View Full Version : To commerical fishermen/sailors:

04-25-2005, 09:46 AM
Hello men and women from high sea. Can you post your experience how danger on speed of wind in open sea on 200 ft/60 meter lenght boats. (VII's lenght: 67 m or 218 ft)I used to ride on fishing party boat which is 50 ft/15 m as I get idea how dangerous in degree of wind effect on low profile and short beam boat compare to high profile with better rails around wide beam boat what I stand on. Main reason I want post is try clear up why can not manning the guns in high wind. I hope that post can be sticky to clear up many posts about why can not manning the guns in storms. Also maybe someone can post pictures in real-life boat vs high wind in open sea. Sorry if my english loook bad. Let me know to edit it. Thank you.


04-25-2005, 10:50 AM
Hi WereSnowLeopard,

I worked for 5 years on the north west atlantic ocean, the areas between Maine and Nova Scotia and also between Nova Scotia and Iceland. I've seen some interesting weather.

I have SH3 but cannot play since I have only a laptop pc at this time. It's kinda a game/anti-game situation. I have no idea of what the gameplay or graphics are like but I've seen many complaints in the forums about not being able to use the deck gun in storms. I'll offer my 2 cents.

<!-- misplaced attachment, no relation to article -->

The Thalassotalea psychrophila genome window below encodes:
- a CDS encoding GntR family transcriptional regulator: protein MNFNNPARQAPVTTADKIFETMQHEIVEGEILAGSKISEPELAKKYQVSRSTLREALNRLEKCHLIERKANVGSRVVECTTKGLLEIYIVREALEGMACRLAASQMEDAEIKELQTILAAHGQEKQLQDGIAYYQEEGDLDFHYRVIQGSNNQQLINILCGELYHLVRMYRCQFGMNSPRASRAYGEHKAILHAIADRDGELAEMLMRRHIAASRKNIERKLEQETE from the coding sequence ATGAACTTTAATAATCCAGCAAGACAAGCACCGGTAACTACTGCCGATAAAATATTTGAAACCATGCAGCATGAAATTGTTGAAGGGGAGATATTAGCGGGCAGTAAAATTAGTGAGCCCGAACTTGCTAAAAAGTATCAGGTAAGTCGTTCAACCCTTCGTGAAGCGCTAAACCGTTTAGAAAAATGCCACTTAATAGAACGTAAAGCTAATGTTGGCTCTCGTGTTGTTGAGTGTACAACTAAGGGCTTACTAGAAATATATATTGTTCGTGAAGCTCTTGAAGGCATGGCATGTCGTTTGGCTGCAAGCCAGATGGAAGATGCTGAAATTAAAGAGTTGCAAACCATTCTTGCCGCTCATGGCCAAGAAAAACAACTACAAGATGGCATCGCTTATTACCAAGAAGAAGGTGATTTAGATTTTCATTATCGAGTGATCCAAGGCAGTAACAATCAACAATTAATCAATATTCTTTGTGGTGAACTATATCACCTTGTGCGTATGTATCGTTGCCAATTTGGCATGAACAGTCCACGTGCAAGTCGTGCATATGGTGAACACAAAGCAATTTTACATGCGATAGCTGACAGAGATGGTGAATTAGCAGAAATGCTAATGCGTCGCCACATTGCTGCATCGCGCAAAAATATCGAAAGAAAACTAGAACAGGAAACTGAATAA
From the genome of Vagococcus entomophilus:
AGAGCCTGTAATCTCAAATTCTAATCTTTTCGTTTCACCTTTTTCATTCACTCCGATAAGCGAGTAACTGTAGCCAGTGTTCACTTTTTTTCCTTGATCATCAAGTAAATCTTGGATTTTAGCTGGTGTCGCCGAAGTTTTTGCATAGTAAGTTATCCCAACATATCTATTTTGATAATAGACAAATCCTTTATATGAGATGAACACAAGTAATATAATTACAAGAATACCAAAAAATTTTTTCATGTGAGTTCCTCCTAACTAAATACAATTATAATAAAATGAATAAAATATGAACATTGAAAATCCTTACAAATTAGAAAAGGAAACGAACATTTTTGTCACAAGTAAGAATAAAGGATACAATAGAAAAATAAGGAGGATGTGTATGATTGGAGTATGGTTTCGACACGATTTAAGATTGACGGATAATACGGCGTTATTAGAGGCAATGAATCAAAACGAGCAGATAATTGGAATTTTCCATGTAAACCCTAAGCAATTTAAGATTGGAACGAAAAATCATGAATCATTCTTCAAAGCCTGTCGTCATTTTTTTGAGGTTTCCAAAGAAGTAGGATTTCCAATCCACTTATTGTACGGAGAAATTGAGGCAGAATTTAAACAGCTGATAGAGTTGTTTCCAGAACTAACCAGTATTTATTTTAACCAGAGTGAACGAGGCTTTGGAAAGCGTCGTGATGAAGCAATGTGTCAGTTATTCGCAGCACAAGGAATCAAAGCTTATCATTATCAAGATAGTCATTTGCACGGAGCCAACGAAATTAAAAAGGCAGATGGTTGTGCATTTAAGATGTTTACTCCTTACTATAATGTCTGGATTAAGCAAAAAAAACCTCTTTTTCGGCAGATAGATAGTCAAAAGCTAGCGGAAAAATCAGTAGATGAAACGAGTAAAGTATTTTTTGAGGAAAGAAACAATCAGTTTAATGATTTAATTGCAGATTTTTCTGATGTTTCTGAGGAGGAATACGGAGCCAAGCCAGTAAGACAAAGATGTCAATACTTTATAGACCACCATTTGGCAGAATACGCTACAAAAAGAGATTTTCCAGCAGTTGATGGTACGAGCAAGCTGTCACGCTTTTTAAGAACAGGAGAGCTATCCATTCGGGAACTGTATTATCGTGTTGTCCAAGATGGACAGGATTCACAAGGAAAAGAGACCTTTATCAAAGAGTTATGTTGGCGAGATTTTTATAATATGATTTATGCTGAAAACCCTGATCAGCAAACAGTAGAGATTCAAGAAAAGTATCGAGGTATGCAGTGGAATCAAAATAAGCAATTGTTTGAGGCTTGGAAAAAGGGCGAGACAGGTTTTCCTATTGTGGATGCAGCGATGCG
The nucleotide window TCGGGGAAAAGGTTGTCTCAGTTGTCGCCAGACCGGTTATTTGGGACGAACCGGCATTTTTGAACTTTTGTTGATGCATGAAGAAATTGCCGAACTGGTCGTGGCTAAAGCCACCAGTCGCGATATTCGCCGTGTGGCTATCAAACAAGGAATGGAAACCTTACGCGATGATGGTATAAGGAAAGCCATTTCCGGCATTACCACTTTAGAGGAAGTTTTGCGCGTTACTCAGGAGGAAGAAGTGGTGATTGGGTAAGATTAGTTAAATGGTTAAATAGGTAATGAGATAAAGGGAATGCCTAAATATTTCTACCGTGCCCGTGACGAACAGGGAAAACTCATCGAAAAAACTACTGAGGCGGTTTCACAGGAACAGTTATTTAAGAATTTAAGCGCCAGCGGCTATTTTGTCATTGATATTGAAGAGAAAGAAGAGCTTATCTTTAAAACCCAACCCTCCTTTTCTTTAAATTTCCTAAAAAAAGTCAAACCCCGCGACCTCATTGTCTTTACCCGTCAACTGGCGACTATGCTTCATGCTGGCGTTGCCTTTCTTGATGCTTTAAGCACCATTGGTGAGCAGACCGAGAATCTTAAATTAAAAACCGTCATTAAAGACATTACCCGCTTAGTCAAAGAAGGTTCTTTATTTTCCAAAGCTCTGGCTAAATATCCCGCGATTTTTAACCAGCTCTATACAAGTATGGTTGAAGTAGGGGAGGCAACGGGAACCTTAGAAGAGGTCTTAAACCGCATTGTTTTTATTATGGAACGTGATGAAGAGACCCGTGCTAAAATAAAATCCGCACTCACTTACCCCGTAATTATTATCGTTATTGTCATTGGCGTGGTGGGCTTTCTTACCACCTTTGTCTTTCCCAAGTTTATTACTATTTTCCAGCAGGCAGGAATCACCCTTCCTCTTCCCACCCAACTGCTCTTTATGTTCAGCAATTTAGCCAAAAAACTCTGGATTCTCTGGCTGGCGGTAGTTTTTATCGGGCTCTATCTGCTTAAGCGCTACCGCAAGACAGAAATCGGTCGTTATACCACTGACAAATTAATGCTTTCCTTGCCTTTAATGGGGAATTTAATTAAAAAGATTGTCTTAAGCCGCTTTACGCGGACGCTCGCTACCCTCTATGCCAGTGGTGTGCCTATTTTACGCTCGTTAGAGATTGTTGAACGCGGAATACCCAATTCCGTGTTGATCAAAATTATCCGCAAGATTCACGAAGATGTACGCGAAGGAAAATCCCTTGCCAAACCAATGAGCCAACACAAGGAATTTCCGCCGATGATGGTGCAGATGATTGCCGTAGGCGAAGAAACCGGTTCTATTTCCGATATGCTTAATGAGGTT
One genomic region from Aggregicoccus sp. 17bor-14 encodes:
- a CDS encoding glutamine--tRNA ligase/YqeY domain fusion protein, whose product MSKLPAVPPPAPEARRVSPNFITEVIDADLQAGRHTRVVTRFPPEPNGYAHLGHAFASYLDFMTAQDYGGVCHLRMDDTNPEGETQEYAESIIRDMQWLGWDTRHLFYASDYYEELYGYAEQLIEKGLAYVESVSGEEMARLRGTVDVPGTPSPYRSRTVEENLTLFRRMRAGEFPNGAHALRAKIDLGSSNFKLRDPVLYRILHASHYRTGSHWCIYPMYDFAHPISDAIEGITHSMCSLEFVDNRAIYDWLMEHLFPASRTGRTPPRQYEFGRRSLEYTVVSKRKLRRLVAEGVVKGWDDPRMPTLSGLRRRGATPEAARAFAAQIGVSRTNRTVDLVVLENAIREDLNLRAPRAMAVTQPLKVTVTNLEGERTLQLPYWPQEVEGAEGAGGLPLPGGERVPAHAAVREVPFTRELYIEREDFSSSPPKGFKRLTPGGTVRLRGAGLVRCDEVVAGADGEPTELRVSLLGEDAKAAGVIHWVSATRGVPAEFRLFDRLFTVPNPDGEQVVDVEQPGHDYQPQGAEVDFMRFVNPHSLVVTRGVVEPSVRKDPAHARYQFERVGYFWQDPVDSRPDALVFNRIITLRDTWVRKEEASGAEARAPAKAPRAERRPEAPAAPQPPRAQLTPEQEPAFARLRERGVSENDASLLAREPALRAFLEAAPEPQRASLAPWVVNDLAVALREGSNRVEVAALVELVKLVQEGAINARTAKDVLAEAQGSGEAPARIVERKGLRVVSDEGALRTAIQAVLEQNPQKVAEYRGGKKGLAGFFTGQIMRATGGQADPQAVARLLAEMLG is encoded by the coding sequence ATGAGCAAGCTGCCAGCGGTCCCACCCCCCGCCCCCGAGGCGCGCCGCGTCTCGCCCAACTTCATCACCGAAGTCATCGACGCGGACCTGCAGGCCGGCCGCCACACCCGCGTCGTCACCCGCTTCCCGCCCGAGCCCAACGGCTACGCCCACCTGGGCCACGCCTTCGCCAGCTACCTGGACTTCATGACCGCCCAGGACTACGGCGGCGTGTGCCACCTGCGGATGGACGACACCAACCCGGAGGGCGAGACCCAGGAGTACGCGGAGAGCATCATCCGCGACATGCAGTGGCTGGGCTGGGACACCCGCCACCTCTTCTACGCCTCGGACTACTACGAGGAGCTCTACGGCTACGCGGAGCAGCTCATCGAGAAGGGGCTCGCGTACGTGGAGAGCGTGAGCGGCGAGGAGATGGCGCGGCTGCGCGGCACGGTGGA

A u-boat sits very low in the water and due to its shape (long and thin) I believe being on deck in even moderate whether would be very dangerous. I've seen footage of a u-boat in 5 meter waves and wished I was there, but only on the coning tower. I imagine the feeling would be a slight pressure going into the wave until the wave reaches the coning tower, then there would be a sudden shuddering thump.

Something else, as a hunter you learn never let the end of your gun barrel touch the snow. Believe it or not, people have died or seriously injured themselves when they fire there gun, not realizing they got a little snow in the end of the barrel. What happens is the gun literally explodes at the breach, closest to your face. The pressure of the exploding shell inside cannot push the snow out fast enough and the gun cannot contain the pressure.

Now, imagine being on a u-boat in a storm. The bow breaks through a wave and water ends up in the barrel. You wanna be standing beside it when it fires?

Another thought is how can you possibly aim when your gun is going up and down. You may hit a seagull or a perch. http://forums.ubi.com/images/smilies/16x16_smiley-very-happy.gif

Also, knowing how a u-boat cuts so cleanly through a wave, would you want to be on deck? You wouldn't be there for long and even with safety straps you wouldn't survive the impact of the wave.

I'm sorry that in all my time at sea I never once took a camera. Salt water, even in the air quickly destroys the camera. Many times I wished I had brought a camera cause I know nobody would believe what I was experiencing.